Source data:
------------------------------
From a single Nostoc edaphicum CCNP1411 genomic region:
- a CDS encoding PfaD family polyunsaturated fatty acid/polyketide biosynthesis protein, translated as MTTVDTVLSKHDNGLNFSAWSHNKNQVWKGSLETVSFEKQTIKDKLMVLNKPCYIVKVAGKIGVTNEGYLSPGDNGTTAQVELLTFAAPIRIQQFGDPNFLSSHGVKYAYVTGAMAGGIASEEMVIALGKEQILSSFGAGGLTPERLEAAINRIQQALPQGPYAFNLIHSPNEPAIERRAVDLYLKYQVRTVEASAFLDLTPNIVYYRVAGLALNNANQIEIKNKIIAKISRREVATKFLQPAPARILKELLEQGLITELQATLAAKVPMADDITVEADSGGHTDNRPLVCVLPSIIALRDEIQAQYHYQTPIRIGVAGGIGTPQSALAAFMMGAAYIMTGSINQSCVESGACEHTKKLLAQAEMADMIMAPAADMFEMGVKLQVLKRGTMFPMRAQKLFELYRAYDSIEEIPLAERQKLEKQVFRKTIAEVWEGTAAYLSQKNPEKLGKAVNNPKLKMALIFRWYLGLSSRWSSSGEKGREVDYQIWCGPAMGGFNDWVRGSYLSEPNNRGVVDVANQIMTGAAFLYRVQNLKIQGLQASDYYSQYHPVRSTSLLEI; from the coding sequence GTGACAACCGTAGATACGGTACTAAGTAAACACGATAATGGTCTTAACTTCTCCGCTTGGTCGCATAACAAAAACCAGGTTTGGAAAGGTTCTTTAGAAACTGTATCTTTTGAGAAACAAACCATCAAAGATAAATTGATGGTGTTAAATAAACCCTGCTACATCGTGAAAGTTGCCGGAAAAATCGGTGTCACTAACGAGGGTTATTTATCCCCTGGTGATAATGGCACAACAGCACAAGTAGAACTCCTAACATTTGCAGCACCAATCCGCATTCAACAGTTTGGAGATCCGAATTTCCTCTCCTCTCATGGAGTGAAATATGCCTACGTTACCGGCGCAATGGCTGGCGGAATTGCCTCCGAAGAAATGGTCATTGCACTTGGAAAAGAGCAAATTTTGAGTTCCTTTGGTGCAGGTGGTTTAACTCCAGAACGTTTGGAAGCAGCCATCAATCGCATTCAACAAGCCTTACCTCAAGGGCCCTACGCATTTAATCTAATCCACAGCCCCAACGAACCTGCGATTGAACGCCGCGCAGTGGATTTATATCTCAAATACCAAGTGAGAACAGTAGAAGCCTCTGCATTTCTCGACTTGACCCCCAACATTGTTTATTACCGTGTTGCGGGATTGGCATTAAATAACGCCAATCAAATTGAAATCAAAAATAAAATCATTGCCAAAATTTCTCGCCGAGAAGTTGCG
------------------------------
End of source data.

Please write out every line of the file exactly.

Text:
From a single Nostoc edaphicum CCNP1411 genomic region:
- a CDS encoding PfaD family polyunsaturated fatty acid/polyketide biosynthesis protein, translated as MTTVDTVLSKHDNGLNFSAWSHNKNQVWKGSLETVSFEKQTIKDKLMVLNKPCYIVKVAGKIGVTNEGYLSPGDNGTTAQVELLTFAAPIRIQQFGDPNFLSSHGVKYAYVTGAMAGGIASEEMVIALGKEQILSSFGAGGLTPERLEAAINRIQQALPQGPYAFNLIHSPNEPAIERRAVDLYLKYQVRTVEASAFLDLTPNIVYYRVAGLALNNANQIEIKNKIIAKISRREVATKFLQPAPARILKELLEQGLITELQATLAAKVPMADDITVEADSGGHTDNRPLVCVLPSIIALRDEIQAQYHYQTPIRIGVAGGIGTPQSALAAFMMGAAYIMTGSINQSCVESGACEHTKKLLAQAEMADMIMAPAADMFEMGVKLQVLKRGTMFPMRAQKLFELYRAYDSIEEIPLAERQKLEKQVFRKTIAEVWEGTAAYLSQKNPEKLGKAVNNPKLKMALIFRWYLGLSSRWSSSGEKGREVDYQIWCGPAMGGFNDWVRGSYLSEPNNRGVVDVANQIMTGAAFLYRVQNLKIQGLQASDYYSQYHPVRSTSLLEI; from the coding sequence GTGACAACCGTAGATACGGTACTAAGTAAACACGATAATGGTCTTAACTTCTCCGCTTGGTCGCATAACAAAAACCAGGTTTGGAAAGGTTCTTTAGAAACTGTATCTTTTGAGAAACAAACCATCAAAGATAAATTGATGGTGTTAAATAAACCCTGCTACATCGTGAAAGTTGCCGGAAAAATCGGTGTCACTAACGAGGGTTATTTATCCCCTGGTGATAATGGCACAACAGCACAAGTAGAACTCCTAACATTTGCAGCACCAATCCGCATTCAACAGTTTGGAGATCCGAATTTCCTCTCCTCTCATGGAGTGAAATATGCCTACGTTACCGGCGCAATGGCTGGCGGAATTGCCTCCGAAGAAATGGTCATTGCACTTGGAAAAGAGCAAATTTTGAGTTCCTTTGGTGCAGGTGGTTTAACTCCAGAACGTTTGGAAGCAGCCATCAATCGCATTCAACAAGCCTTACCTCAAGGGCCCTACGCATTTAATCTAATCCACAGCCCCAACGAACCTGCGATTGAACGCCGCGCAGTGGATTTATATCTCAAATACCAAGTGAGAACAGTAGAAGCCTCTGCATTTCTCGACTTGACCCCCAACATTGTTTATTACCGTGTTGCGGGATTGGCATTAAATAACGCCAATCAAATTGAAATCAAAAATAAAATCATTGCCAAAATTTCTCGCCGAGAAGTTGCG